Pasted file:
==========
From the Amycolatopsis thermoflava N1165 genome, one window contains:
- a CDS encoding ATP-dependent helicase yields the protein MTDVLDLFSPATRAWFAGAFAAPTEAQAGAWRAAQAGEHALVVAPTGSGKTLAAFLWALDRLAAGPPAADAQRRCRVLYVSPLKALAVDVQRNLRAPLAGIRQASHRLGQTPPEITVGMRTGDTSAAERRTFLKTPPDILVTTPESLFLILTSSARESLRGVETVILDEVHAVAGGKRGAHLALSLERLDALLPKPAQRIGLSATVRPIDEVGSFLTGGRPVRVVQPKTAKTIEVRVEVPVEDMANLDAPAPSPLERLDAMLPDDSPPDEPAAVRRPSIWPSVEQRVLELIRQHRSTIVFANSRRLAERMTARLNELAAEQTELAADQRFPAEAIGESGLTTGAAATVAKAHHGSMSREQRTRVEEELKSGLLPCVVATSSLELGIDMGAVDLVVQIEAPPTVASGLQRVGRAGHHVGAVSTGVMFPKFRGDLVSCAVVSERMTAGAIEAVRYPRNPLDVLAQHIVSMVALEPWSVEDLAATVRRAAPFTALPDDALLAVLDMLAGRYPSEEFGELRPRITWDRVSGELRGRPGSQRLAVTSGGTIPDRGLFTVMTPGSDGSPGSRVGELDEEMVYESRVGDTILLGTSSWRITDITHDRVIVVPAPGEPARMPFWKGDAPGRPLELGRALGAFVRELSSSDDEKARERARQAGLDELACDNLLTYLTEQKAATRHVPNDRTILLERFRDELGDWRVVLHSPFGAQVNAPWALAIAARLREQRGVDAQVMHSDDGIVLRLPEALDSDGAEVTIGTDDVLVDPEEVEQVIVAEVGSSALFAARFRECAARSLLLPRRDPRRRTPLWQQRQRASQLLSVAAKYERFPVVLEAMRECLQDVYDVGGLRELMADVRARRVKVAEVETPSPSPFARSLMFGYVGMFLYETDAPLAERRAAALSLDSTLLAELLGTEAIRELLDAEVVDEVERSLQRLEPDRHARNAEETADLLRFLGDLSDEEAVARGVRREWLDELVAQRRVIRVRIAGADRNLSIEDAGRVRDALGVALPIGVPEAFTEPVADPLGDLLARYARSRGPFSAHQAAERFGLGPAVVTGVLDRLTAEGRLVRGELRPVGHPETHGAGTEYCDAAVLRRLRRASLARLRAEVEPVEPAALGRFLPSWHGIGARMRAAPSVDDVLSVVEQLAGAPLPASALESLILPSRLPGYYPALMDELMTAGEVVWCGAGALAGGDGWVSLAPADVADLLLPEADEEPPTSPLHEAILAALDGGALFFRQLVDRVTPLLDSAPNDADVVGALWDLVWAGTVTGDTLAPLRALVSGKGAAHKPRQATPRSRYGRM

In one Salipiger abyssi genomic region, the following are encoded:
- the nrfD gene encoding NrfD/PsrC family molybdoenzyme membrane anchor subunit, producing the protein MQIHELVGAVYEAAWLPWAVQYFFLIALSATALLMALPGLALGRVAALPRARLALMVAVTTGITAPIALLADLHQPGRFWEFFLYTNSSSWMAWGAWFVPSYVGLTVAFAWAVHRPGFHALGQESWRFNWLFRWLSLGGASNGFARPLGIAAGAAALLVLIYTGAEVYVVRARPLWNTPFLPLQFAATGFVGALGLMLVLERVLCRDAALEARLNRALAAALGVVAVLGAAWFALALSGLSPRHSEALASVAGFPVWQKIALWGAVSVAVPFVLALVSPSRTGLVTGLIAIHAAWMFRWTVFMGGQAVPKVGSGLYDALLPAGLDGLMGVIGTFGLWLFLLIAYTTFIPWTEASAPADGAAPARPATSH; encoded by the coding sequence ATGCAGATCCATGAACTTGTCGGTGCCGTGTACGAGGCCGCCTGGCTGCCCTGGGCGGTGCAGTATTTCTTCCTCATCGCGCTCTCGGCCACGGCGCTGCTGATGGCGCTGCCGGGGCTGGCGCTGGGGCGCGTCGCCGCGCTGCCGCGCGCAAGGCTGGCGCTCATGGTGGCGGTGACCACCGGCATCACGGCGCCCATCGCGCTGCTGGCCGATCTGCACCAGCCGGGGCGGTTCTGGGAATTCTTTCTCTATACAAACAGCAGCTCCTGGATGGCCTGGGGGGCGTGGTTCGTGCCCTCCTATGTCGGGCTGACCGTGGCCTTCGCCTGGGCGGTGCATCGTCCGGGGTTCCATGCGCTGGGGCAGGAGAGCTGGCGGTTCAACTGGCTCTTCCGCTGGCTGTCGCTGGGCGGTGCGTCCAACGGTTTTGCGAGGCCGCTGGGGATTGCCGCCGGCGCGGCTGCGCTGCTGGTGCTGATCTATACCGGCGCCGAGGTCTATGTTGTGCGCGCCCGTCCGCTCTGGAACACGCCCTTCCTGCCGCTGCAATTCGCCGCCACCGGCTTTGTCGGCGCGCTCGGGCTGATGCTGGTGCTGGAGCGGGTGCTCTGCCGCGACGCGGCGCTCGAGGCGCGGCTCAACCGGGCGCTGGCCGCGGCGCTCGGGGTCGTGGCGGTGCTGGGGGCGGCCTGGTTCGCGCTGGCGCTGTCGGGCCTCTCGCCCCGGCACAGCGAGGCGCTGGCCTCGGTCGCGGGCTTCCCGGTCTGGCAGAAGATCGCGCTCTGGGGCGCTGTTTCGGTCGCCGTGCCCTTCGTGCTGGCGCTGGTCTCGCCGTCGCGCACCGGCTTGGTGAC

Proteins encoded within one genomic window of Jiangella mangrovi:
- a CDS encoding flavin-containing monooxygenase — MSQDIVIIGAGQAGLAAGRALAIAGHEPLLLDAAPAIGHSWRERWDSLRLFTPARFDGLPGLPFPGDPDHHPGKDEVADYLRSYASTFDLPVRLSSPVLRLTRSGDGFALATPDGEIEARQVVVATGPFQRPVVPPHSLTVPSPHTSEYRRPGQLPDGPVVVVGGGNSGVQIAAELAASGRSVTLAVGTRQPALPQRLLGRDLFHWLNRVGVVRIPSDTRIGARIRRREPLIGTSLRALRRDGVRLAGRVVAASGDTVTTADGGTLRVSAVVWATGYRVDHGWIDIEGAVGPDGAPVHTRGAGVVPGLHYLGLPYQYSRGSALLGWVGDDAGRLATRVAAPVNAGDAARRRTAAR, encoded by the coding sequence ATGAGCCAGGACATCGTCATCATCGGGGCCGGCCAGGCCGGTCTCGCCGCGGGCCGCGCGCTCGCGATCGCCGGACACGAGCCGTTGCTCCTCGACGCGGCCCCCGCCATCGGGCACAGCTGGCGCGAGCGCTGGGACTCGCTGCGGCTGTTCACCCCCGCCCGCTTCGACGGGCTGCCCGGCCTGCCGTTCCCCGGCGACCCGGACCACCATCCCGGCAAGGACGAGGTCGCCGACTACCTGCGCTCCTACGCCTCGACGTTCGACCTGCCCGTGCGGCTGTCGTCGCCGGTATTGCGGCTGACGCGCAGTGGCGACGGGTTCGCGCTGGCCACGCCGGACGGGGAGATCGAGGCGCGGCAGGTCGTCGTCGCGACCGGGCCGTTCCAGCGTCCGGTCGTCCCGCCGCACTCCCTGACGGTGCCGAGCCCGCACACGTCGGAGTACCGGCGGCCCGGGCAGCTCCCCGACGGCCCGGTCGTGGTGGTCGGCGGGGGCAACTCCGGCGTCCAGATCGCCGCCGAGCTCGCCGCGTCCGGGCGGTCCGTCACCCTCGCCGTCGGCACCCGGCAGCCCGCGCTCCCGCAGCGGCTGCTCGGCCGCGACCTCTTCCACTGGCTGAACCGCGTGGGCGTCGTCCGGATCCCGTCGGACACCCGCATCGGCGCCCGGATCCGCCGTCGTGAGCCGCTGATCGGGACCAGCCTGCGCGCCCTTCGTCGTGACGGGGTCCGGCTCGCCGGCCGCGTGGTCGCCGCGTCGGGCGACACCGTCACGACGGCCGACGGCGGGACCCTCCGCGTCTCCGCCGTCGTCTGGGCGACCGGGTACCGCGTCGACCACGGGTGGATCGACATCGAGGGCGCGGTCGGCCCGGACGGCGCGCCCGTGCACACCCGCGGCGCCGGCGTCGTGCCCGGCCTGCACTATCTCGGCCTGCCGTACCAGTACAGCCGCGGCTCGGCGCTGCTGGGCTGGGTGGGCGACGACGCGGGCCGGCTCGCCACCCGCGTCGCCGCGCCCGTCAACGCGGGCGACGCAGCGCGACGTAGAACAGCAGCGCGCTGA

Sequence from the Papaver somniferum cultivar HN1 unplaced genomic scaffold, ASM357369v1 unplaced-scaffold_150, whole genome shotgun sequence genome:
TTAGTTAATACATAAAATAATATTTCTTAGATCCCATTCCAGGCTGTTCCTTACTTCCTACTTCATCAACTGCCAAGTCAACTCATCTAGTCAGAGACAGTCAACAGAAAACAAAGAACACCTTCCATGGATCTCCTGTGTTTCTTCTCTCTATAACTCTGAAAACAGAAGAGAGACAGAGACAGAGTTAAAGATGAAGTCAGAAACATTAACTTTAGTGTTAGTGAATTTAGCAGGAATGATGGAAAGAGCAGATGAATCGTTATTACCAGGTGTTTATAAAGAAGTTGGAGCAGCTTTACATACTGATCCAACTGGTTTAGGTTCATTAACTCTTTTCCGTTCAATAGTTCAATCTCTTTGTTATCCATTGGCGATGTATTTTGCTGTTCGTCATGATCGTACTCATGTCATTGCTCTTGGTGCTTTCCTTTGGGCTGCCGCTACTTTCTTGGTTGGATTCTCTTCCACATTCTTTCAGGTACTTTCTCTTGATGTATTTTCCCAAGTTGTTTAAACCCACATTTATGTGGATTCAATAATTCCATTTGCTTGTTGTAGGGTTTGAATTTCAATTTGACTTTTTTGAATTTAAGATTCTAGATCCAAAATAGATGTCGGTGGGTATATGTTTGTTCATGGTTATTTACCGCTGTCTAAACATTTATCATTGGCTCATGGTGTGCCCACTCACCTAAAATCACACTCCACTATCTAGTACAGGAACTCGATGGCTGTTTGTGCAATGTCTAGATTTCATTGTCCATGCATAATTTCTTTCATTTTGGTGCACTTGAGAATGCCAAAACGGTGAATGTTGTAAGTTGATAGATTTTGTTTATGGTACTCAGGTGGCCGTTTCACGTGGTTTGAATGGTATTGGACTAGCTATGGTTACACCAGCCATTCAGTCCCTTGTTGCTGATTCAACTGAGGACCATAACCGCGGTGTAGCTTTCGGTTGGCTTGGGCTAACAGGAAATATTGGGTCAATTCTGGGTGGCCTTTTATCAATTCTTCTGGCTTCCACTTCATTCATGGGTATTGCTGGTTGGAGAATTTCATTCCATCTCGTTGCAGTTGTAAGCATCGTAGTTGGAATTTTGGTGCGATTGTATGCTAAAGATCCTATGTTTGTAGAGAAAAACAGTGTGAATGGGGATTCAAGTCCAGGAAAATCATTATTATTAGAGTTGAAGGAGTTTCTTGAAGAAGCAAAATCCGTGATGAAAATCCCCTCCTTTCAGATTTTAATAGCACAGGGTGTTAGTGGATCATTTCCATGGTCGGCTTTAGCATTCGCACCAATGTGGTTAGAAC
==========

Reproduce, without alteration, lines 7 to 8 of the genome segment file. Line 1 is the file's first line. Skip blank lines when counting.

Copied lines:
Sequence from the Papaver somniferum cultivar HN1 unplaced genomic scaffold, ASM357369v1 unplaced-scaffold_150, whole genome shotgun sequence genome:
TTAGTTAATACATAAAATAATATTTCTTAGATCCCATTCCAGGCTGTTCCTTACTTCCTACTTCATCAACTGCCAAGTCAACTCATCTAGTCAGAGACAGTCAACAGAAAACAAAGAACACCTTCCATGGATCTCCTGTGTTTCTTCTCTCTATAACTCTGAAAACAGAAGAGAGACAGAGACAGAGTTAAAGATGAAGTCAGAAACATTAACTTTAGTGTTAGTGAATTTAGCAGGAATGATGGAAAGAGCAGATGAATCGTTATTACCAGGTGTTTATAAAGAAGTTGGAGCAGCTTTACATACTGATCCAACTGGTTTAGGTTCATTAACTCTTTTCCGTTCAATAGTTCAATCTCTTTGTTATCCATTGGCGATGTATTTTGCTGTTCGTCATGATCGTACTCATGTCATTGCTCTTGGTGCTTTCCTTTGGGCTGCCGCTACTTTCTTGGTTGGATTCTCTTCCACATTCTTTCAGGTACTTTCTCTTGATGTATTTTCCCAAGTTGTTTAAACCCACATTTATGTGGATTCAATAATTCCATTTGCTTGTTGTAGGGTTTGAATTTCAATTTGACTTTTTTGAATTTAAGATTCTAGATCCAAAATAGATGTCGGTGGGTATATGTTTGTTCATGGTTATTTACCGCTGTCTAAACATTTATCATTGGCTCATGGTGTGCCCACTCACCTAAAATCACACTCCACTATCTAGTACAGGAACTCGATGGCTGTTTGTGCAATGTCTAGATTTCATTGTCCATGCATAATTTCTTTCATTTTGGTGCACTTGAGAATGCCAAAACGGTGAATGTTGTAAGTTGATAGATTTTGTTTATGGTACTCAGGTGGCCGTTTCACGTGGTTTGAATGGTATTGGACTAGCTATGGTTACACCAGCCATTCAGTCCCTTGTTGCTGATTCAACTGAGGACCATAACCGCGGTGTAGCTTTCGGTTGGCTTGGGCTAACAGGAAATATTGGGTCAATTCTGGGTGGCCTTTTATCAATTCTTCTGGCTTCCACTTCATTCATGGGTATTGCTGGTTGGAGAATTTCATTCCATCTCGTTGCAGTTGTAAGCATCGTAGTTGGAATTTTGGTGCGATTGTATGCTAAAGATCCTATGTTTGTAGAGAAAAACAGTGTGAATGGGGATTCAAGTCCAGGAAAATCATTATTATTAGAGTTGAAGGAGTTTCTTGAAGAAGCAAAATCCGTGATGAAAATCCCCTCCTTTCAGATTTTAATAGCACAGGGTGTTAGTGGATCATTTCCATGGTCGGCTTTAGCATTCGCACCAATGTGGTTAGAAC